I would like to catch all unhandled exceptions/rejections that take place within a javascript Promise. Is there a good method for catching them without adding a .catch(..) on each end of the Promise chain? (in case of forgetting to add this, the error silently disappears).

The developer console in Google Chrome can log them, I like to log them as well in a production environment.

For normal javascript exceptions I use the window.onerror function, but the errors from a Promise call this function.

Example:

window.onerror = function (e) {
    alert("unhandled error: " + e);
};

var p = new Promise(function (resolve, reject) {
    var nullObject = null;
    // Raise a TypeError: Cannot read property 'forceNullError' of null
    var x = nullObject.forceNullError(); 
    resolve();
});

p.then(function () { alert('success'); });

JSFiddle: https://jsfiddle.net/f7zwej6L/

*) I noticed that WinJS has a .done(..) method for what I want, but Native Promises don't.

  • .done is equivalent to .then(done, done); where done is some function - so no great loss there – Jaromanda X Jul 17 '15 at 9:24
  • @JaromandaX thank you for your response. I found this on MSDN "Unhandled exceptions in a then function are silently captured as part of the state of the promise, but unhandled exceptions in a done function are thrown." msdn. – Peter Mols Jul 17 '15 at 9:42
  • No, .done is not equivalent to .then(done, done). See stackoverflow.com/questions/26667598/…. – user663031 Jul 17 '15 at 11:43
up vote 67 down vote accepted

The whole world is waiting for the unhandledrejection and rejectionhandled events. As of March 2016, Chrome is now the first to support it.

Example:

window.addEventListener('unhandledrejection', function(event) {
    console.error('Unhandled rejection (promise: ', event.promise, ', reason: ', event.reason, ').');
});

Specification: HTML Living Standard

Mozilla Developer: onrejectionhandled, onunhandledrejection

Chromium Issues: 495801, 393913

  • Seems that it is already in Chromium's trunk and that Firefox really wants implement it too. I think it will be available very soon. – Valentin Shergin Oct 5 '15 at 17:26
  • 1
    Edited it to correct the name of the event to "unhandledrejection", and mention that Chrome now supports it (woot!). "window.onunhandledrejection" is the property version. – Richard Connamacher Mar 22 '16 at 17:32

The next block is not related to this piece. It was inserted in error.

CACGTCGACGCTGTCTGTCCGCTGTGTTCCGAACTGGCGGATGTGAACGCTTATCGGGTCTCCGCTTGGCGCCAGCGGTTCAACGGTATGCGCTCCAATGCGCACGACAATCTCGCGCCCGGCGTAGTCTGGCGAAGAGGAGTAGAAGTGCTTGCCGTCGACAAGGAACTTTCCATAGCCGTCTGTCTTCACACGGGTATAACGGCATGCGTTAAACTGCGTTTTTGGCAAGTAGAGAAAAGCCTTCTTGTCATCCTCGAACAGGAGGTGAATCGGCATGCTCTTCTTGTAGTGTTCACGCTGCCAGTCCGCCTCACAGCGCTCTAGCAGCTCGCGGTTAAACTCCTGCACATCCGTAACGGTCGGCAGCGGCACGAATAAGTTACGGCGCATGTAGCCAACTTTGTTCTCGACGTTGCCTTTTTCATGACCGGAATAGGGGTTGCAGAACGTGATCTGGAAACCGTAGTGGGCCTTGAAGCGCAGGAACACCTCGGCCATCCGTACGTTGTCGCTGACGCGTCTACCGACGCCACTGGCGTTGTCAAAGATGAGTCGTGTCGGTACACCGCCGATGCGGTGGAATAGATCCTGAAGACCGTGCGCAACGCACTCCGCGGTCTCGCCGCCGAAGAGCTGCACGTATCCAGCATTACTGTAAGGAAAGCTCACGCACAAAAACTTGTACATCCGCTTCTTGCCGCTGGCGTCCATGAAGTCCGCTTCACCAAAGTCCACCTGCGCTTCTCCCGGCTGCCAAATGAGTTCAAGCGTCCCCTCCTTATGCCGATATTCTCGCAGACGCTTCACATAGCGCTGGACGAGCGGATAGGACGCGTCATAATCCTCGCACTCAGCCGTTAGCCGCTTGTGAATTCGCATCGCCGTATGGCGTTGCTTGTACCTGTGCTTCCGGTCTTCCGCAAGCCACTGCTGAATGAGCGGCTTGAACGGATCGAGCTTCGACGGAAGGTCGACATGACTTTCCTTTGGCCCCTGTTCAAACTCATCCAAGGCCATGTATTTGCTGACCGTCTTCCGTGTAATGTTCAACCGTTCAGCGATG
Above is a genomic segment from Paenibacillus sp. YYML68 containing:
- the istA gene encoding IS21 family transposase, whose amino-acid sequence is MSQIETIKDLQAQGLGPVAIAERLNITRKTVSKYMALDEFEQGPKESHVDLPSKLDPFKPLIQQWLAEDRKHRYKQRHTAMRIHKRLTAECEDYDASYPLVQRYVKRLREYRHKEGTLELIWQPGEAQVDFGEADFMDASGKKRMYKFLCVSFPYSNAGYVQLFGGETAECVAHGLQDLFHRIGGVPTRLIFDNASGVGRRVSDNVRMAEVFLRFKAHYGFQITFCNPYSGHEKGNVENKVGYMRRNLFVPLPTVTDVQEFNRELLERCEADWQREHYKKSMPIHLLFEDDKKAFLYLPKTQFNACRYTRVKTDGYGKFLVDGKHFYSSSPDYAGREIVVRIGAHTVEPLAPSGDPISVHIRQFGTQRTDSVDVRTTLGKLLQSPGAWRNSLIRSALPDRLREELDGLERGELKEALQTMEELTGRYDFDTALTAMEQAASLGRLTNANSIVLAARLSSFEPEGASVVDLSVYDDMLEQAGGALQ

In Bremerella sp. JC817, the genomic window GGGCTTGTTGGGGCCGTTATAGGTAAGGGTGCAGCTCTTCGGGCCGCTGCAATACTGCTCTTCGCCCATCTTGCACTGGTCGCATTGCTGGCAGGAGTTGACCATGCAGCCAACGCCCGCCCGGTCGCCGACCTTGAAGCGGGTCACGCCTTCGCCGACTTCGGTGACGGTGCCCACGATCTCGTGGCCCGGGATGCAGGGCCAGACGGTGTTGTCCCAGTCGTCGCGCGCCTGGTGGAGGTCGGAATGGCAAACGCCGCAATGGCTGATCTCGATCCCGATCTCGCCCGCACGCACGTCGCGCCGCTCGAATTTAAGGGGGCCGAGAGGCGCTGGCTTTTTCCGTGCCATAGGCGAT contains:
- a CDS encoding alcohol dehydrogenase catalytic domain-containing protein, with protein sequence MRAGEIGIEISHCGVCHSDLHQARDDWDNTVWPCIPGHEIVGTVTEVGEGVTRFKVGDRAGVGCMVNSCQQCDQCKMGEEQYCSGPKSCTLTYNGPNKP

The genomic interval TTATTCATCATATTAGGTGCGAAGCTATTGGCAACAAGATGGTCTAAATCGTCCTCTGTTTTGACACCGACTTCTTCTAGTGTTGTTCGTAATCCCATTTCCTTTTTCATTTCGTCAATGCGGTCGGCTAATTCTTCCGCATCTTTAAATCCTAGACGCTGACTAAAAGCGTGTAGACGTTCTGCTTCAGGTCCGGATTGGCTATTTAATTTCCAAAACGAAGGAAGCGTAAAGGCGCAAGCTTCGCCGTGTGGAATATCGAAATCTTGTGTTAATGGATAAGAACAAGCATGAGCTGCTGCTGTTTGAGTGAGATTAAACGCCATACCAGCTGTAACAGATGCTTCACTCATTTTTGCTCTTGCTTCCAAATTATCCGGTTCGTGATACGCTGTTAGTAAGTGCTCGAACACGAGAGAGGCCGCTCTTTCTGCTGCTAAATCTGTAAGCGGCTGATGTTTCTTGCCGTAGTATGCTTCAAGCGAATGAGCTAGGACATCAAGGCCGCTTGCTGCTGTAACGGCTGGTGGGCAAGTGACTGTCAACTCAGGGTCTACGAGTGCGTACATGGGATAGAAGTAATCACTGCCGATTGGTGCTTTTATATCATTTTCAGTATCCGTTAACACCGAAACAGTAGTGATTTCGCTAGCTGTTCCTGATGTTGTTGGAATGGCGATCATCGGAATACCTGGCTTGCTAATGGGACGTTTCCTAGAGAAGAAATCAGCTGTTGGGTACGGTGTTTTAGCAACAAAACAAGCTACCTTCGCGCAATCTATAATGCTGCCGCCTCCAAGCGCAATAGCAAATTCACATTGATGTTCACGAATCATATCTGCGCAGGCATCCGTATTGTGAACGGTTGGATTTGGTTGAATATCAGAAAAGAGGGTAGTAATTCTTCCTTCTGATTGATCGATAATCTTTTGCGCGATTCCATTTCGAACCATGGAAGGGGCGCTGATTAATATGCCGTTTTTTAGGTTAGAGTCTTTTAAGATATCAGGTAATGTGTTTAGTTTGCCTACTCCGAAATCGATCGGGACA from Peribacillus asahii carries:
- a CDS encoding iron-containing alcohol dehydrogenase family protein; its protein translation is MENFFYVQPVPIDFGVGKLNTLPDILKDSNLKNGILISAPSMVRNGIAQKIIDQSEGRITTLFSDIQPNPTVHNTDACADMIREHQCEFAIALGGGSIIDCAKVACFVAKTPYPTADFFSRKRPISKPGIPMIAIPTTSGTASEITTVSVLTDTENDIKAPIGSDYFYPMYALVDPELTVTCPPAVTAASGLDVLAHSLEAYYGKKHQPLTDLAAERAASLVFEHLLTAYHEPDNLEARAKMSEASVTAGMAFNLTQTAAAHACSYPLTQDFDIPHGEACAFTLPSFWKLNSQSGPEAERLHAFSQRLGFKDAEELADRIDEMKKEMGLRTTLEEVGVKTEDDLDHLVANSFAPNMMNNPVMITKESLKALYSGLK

• 1
    FYI for anyone using Bluebird, the unhandledrejection event is triggered, but the promise and reason are nested underneath the detail key of the event (e.g. event.detail.promise instead of event.promise). See bluebirdjs.com/docs/api/… – Nathan Apr 30 '16 at 19:37
  • Odd. For me, it only calls these functions when "Pause on caught exceptions" is enabled. – Venryx Apr 29 '17 at 5:07
  • It's being added to Edge github.com/Microsoft/ChakraCore/issues/2530 – Nacho Coloma May 3 at 4:21

Note that in Node the event is called unhandledRejection:

process.on('unhandledRejection', function(err, promise) {
    console.error('Unhandled rejection (promise: ', promise, ', reason: ', err, ').');
});

On version 12+, node will terminate on these rejections.

Some libraries have their own APIs for doing this. Some browsers will report unhandled rejections (sooner or later).

Actually, done probably does not do what you want. This is why it is not part of the spec. In any case, you still have to remember to call it.

There is no reliable, cross-platform, cross-library way to do this.

uncaught library can help you to catch unhandled promise rejections.

And it handles uncaught errors as well.

EDIT

<script type="text/javascript" src=".../uncaught/lib/index.js"></script>

<script type="text/javascript">
    uncaught.start();
    uncaught.addListener(function (error) {
        console.log('Uncaught error or rejection: ', error.message);
    });
</script>

Benefit of this approach is the only one interface, which allows you to handle both uncaught errors and unhandled promise rejections.

  • 2
    But it based on the same unhandledrejection event, so supported browsers are: Google Chrome 49+, Opera 41+, Yandex.Browser 16+. – Roman Bekkiev Dec 15 '16 at 12:49
  • 1
    Yes, you're right. There isn't something special in base of this approach. It only simplifies unhandledrejection and error events using. – Aleksandr Oleynikov Dec 19 '16 at 8:52

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